We arrived in Mui Ne by sleeper bus, which dropped us off by our hostel – getting around in Vietnam is so stress free compared to Cambodia. All the restaurants and accommodation in Mui Ne lie among a single strip which runs parallel to the beach. Our accommodation at Mui Ne backpackers resort was a fantastic bargain. It’s situated right on the beach and has a pool – not bad for a hostel! Mui Ne was practically deserted and this place was still fully booked. The only thing it lacked was a bar, so it wasn’t the best place for socializing with other travellers.
It was off peak season when we were in Mui Ne, which meant that it was practically a ghost town. Each restaurant would have only contain a couple of people at dinner time. I think it must be much busier during peak season, and it is meant to be the most popular kite surfing destination in SE Asia. We were tempted to give the sport a go but you don’t even get on the water in your first lesson, so Matt did some windsurfing instead (I however had a tighter budget).
The beach can be great or not so great depending on the time of year. When we were there high tide was at mid-day so the water came right up to the sea wall for most of the sunlight hours. It was fun splashing around (and getting knocked over) in the big waves though, and we just sunbathed on deckchairs next to the sea wall.
I don’t think you need much time in Mui Ne, just one day is necessary for a jeep tour to the sand dunes and fairy stream. We stopped in Mui Ne mainly to break up the journey to Nha Trang but ended up staying for a couple of days because we needed a bit of a chilled beach break after a couple of weeks of travelling.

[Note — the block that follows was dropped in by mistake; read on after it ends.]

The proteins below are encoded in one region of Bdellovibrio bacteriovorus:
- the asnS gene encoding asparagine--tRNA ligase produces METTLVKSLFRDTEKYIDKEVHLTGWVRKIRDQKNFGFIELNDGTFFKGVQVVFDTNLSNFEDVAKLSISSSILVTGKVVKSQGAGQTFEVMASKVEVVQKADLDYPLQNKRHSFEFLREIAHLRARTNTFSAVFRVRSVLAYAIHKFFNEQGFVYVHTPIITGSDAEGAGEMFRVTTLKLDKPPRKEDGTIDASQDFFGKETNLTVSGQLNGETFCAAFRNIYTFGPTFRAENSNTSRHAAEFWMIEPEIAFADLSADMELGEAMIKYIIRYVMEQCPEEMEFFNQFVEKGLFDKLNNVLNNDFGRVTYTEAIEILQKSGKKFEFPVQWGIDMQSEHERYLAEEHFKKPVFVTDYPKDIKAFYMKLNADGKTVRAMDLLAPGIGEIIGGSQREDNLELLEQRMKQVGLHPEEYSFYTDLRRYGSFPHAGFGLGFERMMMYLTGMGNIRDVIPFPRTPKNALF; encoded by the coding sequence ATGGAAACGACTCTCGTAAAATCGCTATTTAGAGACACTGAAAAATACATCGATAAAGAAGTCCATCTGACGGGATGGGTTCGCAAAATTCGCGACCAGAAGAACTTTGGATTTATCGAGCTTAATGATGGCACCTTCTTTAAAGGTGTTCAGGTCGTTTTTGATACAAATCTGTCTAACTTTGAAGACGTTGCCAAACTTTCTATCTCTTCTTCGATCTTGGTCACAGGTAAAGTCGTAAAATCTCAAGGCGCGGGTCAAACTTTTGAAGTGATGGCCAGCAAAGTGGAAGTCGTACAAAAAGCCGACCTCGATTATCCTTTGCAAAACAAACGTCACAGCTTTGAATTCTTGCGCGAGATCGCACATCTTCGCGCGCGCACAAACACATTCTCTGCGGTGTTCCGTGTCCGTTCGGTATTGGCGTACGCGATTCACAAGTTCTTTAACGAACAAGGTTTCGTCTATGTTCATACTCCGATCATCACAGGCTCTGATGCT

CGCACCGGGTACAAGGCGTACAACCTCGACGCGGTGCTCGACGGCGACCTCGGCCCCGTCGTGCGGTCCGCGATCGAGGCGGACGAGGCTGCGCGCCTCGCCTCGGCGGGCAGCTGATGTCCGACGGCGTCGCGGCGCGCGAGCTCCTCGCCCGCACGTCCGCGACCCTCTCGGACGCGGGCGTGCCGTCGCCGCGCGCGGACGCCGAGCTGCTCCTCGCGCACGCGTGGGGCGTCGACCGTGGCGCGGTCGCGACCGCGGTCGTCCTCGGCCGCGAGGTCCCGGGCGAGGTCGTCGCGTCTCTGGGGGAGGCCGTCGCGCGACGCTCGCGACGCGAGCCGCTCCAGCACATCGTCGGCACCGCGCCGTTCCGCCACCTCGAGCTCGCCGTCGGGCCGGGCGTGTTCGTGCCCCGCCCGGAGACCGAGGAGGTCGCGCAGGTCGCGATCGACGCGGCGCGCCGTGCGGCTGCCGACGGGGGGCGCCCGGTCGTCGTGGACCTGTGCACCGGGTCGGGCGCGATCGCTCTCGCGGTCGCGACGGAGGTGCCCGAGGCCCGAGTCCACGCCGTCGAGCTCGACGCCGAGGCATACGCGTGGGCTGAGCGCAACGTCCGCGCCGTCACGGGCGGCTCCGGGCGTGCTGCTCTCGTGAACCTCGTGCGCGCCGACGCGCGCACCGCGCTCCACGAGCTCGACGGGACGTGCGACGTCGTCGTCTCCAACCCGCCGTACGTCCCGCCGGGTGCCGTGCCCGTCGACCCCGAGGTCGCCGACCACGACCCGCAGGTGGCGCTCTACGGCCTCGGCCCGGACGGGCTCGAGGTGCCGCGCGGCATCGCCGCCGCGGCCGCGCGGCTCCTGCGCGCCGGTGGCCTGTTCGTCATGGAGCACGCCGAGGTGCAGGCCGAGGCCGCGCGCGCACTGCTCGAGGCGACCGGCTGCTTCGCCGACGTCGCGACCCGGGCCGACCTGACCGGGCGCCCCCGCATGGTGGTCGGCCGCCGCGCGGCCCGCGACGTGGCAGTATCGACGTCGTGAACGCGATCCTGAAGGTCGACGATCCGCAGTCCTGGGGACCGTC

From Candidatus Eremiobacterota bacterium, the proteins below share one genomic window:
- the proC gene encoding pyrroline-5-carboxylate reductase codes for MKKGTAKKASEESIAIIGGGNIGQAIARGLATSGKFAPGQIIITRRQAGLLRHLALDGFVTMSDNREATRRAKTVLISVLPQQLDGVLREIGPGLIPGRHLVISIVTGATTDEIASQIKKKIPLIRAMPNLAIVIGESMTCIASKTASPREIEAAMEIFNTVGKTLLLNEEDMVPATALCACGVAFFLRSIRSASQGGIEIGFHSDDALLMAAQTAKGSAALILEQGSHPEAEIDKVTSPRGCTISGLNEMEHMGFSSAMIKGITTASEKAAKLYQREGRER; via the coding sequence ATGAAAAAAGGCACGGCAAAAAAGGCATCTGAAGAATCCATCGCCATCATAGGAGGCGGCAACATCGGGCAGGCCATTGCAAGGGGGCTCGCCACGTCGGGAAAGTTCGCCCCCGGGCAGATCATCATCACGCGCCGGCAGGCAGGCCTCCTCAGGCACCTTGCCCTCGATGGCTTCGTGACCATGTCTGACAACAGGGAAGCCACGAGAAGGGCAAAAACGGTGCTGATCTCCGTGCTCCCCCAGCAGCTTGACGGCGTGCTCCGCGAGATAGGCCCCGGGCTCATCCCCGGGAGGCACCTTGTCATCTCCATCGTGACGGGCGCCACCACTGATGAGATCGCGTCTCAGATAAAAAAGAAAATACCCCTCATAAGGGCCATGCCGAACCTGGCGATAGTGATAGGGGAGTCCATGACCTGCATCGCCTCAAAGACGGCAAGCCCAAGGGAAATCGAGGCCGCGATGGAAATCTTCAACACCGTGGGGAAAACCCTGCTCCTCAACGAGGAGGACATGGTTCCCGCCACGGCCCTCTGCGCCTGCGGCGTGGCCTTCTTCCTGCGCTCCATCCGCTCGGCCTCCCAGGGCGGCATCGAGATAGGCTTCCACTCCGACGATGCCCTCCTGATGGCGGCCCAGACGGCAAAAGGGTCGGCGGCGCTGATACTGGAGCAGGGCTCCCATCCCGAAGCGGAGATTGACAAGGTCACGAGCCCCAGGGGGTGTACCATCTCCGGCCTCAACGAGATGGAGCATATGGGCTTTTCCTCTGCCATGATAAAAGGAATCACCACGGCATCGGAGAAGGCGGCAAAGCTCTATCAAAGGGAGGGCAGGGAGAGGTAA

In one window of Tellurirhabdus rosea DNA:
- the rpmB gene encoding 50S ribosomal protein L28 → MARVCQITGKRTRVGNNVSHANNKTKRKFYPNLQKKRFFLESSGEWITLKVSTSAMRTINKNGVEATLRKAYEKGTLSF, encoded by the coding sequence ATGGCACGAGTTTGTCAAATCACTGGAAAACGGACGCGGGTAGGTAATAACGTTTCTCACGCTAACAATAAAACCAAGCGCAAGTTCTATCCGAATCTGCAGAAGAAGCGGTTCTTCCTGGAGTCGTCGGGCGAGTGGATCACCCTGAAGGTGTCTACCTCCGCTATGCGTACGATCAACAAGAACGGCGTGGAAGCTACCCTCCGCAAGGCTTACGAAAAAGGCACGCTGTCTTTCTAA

There are two sets of sand dunes, one with white and one with ‘red’ sand. The white sand dunes were awesome as we got to rent quad bikes to drive on them. This was my highlight of Mui Ne. Driving on sand however, is fairly tricky and there was a moment or two when I thought Matt was going to kill us both. The red sand dunes are closer to town so are a lot busier, which unfortunately also means that they are a bit littered with rubbish. We were also pestered by small children offering to rent us sledges and take photos for us. I got the impression however that if I had handed my camera over, I would not have gotten it back.
We were then taken to see the fishing boats, on that I would call a ‘working’ beach. This meant that it was covered in fishing nets, flies and rubbish and stunk of fish. The boats were pretty though. Thankfully it was only a five minute stop.
Our jeep tour also dropped us off at the fairy stream, to admire the pretty rock formations as we walked along it to a small water fall. We had to wade through the shallow stream itself but the feeling of soft sand beneath our toes and cool water around our feet was quite pleasant in the midday sun. There were signs saying you had to pay to see the stream, but those were just a scam. The ostrich rides, we were informed by other travellers, also weren’t worth the money. Scam or not though, I had no desire to get on the back of an ostrich – they can be vicious creatures!